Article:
The second part is divided into three sections that divide the doctors temporally, beginning with the patristic period and continuing through the medieval and modern periods. The doctors who span these eras are covered in 150 pages, making this section the largest. It reads quickly as four pages on the average are allotted to each doctor. McGinn includes the feast day of the doctor, according to the Roman liturgical calendar, at the beginning of each narrative, and illustrations by Br. Michael O’Neill McGrath accompany each of these. Particularly helpful to the interested reader are two features that conclude each narrative. The first guides the reader to the best translation of the doctor’s work, or to his or her representative work from among the writings produced. The second feature lists valuable secondary sources, accompanied by one or two line characterizations by McGinn. As an additional feature, I would have liked to see, along with the doctor’s feast day, the year the doctor was declared and the pope who issued the declaration. Such additions, however, might be considered contrary to McGinn’s assertion that ‘the popes do not create doctors; they recognize what the Holy Spirit alone can give and has given to many men and women in the history of the church’ (34).

The third part, brief in only eight pages, considers the role of doctors as Christianity enters the twenty-first millennium. McGinn notes the emphases the doctors, on the whole, give to love of God and neighbor and their emphasis on teaching, preaching, and writing. He also considers other prominent individuals in the Christian faith who could be (ought to be?) considered for the office of doctor. McGinn offers some likely choices, such as Gregory of Nyssa, Hildegard of Bingen, Hugh of St. Victor, and Thomas More. Provocatively, McGinn muses about the possibility of Martin Luther and Karl Barth, among others not Within the communion of the Catholic Church, being declared doctor, noting that Catholic tradition teaches that no doctor represents ‘the fullness of truth found in the church as a whole’ (241).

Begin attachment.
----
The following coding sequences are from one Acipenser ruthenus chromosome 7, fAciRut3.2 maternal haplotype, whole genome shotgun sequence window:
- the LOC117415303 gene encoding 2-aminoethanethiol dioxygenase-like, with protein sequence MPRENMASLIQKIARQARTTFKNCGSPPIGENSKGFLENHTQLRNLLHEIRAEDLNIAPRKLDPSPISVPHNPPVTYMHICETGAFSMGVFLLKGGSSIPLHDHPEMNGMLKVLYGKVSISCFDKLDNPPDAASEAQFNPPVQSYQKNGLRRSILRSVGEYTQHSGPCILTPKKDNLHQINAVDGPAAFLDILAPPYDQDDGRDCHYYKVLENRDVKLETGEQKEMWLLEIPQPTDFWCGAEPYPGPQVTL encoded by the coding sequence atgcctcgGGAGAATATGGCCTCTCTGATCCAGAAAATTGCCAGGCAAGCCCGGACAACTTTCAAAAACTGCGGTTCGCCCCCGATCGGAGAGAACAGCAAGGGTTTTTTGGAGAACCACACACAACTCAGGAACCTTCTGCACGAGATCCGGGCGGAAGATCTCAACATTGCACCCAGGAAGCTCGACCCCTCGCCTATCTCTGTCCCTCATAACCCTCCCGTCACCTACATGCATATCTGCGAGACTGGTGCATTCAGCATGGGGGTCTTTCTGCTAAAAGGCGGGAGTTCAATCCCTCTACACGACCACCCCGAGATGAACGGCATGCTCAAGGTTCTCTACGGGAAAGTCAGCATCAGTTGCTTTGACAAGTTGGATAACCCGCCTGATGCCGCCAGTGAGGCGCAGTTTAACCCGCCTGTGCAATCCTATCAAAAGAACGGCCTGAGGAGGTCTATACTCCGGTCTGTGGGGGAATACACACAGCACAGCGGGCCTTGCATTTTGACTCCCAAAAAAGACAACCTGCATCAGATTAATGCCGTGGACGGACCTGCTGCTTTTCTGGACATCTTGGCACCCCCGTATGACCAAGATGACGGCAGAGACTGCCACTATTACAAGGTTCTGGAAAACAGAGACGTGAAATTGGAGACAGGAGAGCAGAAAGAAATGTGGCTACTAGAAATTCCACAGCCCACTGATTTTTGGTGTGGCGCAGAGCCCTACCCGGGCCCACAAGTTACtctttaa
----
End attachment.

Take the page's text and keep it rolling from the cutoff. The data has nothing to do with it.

McGinn pushes this consideration: ‘From the perspective of the fullness of “orthodox Catholicism” or “catholic Orthodoxy” no individual doctor can ever express the totality of the truth that the Holy Spirit gives to the church, a church that is essentially one despite its historical divisions. Perhaps a growing awareness of this inner unity may one day mean that the august list of the doctores ecclesiae will include those who have expressed important aspects of the truth of belief in all the Christian churches’ (241-242). Nonetheless, McGinn’s considerations lack boldness, tethered largely to the canon of Roman Saints, European in origin. Also, McGinn stresses the writing and Leaching facets found within doctors already named. In our postmodern age, it would have been interesting to read McGinn’s musings on potential doctors not given to such craft, e.g., Saint Martín de Porres, whose life was not only exemplary but instructional, remaining so for many faithful in this time.

The book concludes with three helpful appendixes. The first briefly defines the various heresies to which the doctors responded. These heresies were determining factors in the shaping of doctrines. The second appendix lists all the ecumenical councils and the important roles some of the doctors played in them. The third and most interesting appendix lists the use of the doctor’s instruction in the documents of Vatican II and the Catechism of the Catholic Church. A helpful topical index of doctrines and themes closes the book.

The book is valuable as an introduction to the thought of the Catholic Church’s revered teachers and as a survey of their rich and sometimes variegated teachings. Understandably, it just whets the appetite, recalling for this reader the breadth of Catholic thought and the necessity for deeper reading and reflection, not only into the thought of individual doctors but also into each one’s particular history. Emerging from my reading of this book is an emboldened faith and renewed confidence of the presence of the Holy Spirit within our time.”